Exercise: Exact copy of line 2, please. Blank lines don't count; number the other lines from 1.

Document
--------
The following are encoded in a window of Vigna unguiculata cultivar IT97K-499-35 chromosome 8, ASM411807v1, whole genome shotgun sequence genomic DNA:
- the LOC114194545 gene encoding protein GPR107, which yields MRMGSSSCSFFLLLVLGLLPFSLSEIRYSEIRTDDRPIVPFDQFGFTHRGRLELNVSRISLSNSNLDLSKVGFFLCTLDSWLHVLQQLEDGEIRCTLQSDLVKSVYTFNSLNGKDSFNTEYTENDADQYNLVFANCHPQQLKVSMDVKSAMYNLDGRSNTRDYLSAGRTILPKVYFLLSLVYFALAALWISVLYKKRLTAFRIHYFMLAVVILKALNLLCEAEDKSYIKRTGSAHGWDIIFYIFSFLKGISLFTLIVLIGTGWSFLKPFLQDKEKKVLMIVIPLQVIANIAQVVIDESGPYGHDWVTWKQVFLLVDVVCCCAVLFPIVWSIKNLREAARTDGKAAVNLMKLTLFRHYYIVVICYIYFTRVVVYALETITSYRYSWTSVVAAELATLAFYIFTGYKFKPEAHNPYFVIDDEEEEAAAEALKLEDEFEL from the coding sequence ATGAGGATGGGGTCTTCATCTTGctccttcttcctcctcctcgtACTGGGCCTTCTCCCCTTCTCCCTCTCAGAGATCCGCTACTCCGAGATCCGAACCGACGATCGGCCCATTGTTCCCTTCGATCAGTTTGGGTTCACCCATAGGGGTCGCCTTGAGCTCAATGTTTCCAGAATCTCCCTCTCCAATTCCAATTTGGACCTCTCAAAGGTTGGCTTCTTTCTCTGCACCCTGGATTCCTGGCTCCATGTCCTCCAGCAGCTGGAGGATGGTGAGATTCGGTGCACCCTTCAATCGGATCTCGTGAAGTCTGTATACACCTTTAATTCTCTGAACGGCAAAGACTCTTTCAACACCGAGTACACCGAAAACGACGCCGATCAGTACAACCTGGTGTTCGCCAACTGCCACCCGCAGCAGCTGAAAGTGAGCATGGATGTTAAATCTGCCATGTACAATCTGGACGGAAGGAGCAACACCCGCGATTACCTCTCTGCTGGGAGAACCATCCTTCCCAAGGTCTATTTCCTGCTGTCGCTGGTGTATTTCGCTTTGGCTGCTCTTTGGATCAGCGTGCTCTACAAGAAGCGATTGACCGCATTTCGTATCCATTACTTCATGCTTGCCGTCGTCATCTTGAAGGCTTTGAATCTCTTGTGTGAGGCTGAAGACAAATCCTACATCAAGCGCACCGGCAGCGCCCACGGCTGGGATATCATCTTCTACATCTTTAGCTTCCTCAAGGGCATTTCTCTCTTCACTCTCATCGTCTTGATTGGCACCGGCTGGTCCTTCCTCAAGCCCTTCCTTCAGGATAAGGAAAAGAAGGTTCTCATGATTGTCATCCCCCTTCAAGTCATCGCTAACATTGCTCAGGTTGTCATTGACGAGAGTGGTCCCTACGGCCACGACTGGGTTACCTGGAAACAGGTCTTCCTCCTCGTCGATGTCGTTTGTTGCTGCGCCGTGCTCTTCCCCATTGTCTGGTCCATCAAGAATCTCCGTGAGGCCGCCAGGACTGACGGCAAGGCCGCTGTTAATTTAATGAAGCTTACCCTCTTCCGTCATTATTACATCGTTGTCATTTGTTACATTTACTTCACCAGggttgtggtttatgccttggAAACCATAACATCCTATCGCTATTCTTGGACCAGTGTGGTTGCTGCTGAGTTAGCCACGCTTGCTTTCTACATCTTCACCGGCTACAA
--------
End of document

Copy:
- the LOC114194545 gene encoding protein GPR107, which yields MRMGSSSCSFFLLLVLGLLPFSLSEIRYSEIRTDDRPIVPFDQFGFTHRGRLELNVSRISLSNSNLDLSKVGFFLCTLDSWLHVLQQLEDGEIRCTLQSDLVKSVYTFNSLNGKDSFNTEYTENDADQYNLVFANCHPQQLKVSMDVKSAMYNLDGRSNTRDYLSAGRTILPKVYFLLSLVYFALAALWISVLYKKRLTAFRIHYFMLAVVILKALNLLCEAEDKSYIKRTGSAHGWDIIFYIFSFLKGISLFTLIVLIGTGWSFLKPFLQDKEKKVLMIVIPLQVIANIAQVVIDESGPYGHDWVTWKQVFLLVDVVCCCAVLFPIVWSIKNLREAARTDGKAAVNLMKLTLFRHYYIVVICYIYFTRVVVYALETITSYRYSWTSVVAAELATLAFYIFTGYKFKPEAHNPYFVIDDEEEEAAAEALKLEDEFEL from the coding sequence ATGAGGATGGGGTCTTCATCTTGctccttcttcctcctcctcgtACTGGGCCTTCTCCCCTTCTCCCTCTCAGAGATCCGCTACTCCGAGATCCGAACCGACGATCGGCCCATTGTTCCCTTCGATCAGTTTGGGTTCACCCATAGGGGTCGCCTTGAGCTCAATGTTTCCAGAATCTCCCTCTCCAATTCCAATTTGGACCTCTCAAAGGTTGGCTTCTTTCTCTGCACCCTGGATTCCTGGCTCCATGTCCTCCAGCAGCTGGAGGATGGTGAGATTCGGTGCACCCTTCAATCGGATCTCGTGAAGTCTGTATACACCTTTAATTCTCTGAACGGCAAAGACTCTTTCAACACCGAGTACACCGAAAACGACGCCGATCAGTACAACCTGGTGTTCGCCAACTGCCACCCGCAGCAGCTGAAAGTGAGCATGGATGTTAAATCTGCCATGTACAATCTGGACGGAAGGAGCAACACCCGCGATTACCTCTCTGCTGGGAGAACCATCCTTCCCAAGGTCTATTTCCTGCTGTCGCTGGTGTATTTCGCTTTGGCTGCTCTTTGGATCAGCGTGCTCTACAAGAAGCGATTGACCGCATTTCGTATCCATTACTTCATGCTTGCCGTCGTCATCTTGAAGGCTTTGAATCTCTTGTGTGAGGCTGAAGACAAATCCTACATCAAGCGCACCGGCAGCGCCCACGGCTGGGATATCATCTTCTACATCTTTAGCTTCCTCAAGGGCATTTCTCTCTTCACTCTCATCGTCTTGATTGGCACCGGCTGGTCCTTCCTCAAGCCCTTCCTTCAGGATAAGGAAAAGAAGGTTCTCATGATTGTCATCCCCCTTCAAGTCATCGCTAACATTGCTCAGGTTGTCATTGACGAGAGTGGTCCCTACGGCCACGACTGGGTTACCTGGAAACAGGTCTTCCTCCTCGTCGATGTCGTTTGTTGCTGCGCCGTGCTCTTCCCCATTGTCTGGTCCATCAAGAATCTCCGTGAGGCCGCCAGGACTGACGGCAAGGCCGCTGTTAATTTAATGAAGCTTACCCTCTTCCGTCATTATTACATCGTTGTCATTTGTTACATTTACTTCACCAGggttgtggtttatgccttggAAACCATAACATCCTATCGCTATTCTTGGACCAGTGTGGTTGCTGCTGAGTTAGCCACGCTTGCTTTCTACATCTTCACCGGCTACAA